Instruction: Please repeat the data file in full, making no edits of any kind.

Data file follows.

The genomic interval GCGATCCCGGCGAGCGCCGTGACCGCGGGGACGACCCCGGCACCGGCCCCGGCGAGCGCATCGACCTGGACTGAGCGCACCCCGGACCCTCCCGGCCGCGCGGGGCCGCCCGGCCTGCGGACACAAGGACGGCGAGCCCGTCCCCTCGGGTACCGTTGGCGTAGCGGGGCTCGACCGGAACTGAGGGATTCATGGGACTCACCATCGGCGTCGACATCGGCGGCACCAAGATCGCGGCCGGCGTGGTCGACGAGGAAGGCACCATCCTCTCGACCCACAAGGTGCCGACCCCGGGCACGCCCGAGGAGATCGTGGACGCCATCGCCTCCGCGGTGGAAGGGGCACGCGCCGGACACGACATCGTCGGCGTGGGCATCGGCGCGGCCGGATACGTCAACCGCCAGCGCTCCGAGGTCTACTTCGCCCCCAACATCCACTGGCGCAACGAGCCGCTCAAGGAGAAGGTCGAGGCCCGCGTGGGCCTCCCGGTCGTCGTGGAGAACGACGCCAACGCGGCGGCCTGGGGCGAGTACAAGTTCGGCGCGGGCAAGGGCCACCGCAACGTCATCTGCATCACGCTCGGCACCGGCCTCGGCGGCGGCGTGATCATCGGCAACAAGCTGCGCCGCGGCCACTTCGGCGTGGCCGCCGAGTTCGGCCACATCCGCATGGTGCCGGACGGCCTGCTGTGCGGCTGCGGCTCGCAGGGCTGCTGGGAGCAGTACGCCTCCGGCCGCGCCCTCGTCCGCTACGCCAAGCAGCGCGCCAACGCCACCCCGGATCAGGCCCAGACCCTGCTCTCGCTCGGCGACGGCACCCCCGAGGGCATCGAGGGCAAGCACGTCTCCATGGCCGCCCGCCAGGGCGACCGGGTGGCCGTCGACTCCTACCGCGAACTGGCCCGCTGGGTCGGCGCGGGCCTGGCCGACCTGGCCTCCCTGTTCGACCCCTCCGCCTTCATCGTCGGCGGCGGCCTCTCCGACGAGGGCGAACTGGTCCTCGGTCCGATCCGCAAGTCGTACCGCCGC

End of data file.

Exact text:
The genomic interval GCGATCCCGGCGAGCGCCGTGACCGCGGGGACGACCCCGGCACCGGCCCCGGCGAGCGCATCGACCTGGACTGAGCGCACCCCGGACCCTCCCGGCCGCGCGGGGCCGCCCGGCCTGCGGACACAAGGACGGCGAGCCCGTCCCCTCGGGTACCGTTGGCGTAGCGGGGCTCGACCGGAACTGAGGGATTCATGGGACTCACCATCGGCGTCGACATCGGCGGCACCAAGATCGCGGCCGGCGTGGTCGACGAGGAAGGCACCATCCTCTCGACCCACAAGGTGCCGACCCCGGGCACGCCCGAGGAGATCGTGGACGCCATCGCCTCCGCGGTGGAAGGGGCACGCGCCGGACACGACATCGTCGGCGTGGGCATCGGCGCGGCCGGATACGTCAACCGCCAGCGCTCCGAGGTCTACTTCGCCCCCAACATCCACTGGCGCAACGAGCCGCTCAAGGAGAAGGTCGAGGCCCGCGTGGGCCTCCCGGTCGTCGTGGAGAACGACGCCAACGCGGCGGCCTGGGGCGAGTACAAGTTCGGCGCGGGCAAGGGCCACCGCAACGTCATCTGCATCACGCTCGGCACCGGCCTCGGCGGCGGCGTGATCATCGGCAACAAGCTGCGCCGCGGCCACTTCGGCGTGGCCGCCGAGTTCGGCCACATCCGCATGGTGCCGGACGGCCTGCTGTGCGGCTGCGGCTCGCAGGGCTGCTGGGAGCAGTACGCCTCCGGCCGCGCCCTCGTCCGCTACGCCAAGCAGCGCGCCAACGCCACCCCGGATCAGGCCCAGACCCTGCTCTCGCTCGGCGACGGCACCCCCGAGGGCATCGAGGGCAAGCACGTCTCCATGGCCGCCCGCCAGGGCGACCGGGTGGCCGTCGACTCCTACCGCGAACTGGCCCGCTGGGTCGGCGCGGGCCTGGCCGACCTGGCCTCCCTGTTCGACCCCTCCGCCTTCATCGTCGGCGGCGGCCTCTCCGACGAGGGCGAACTGGTCCTCGGTCCGATCCGCAAGTCGTACCGCCGC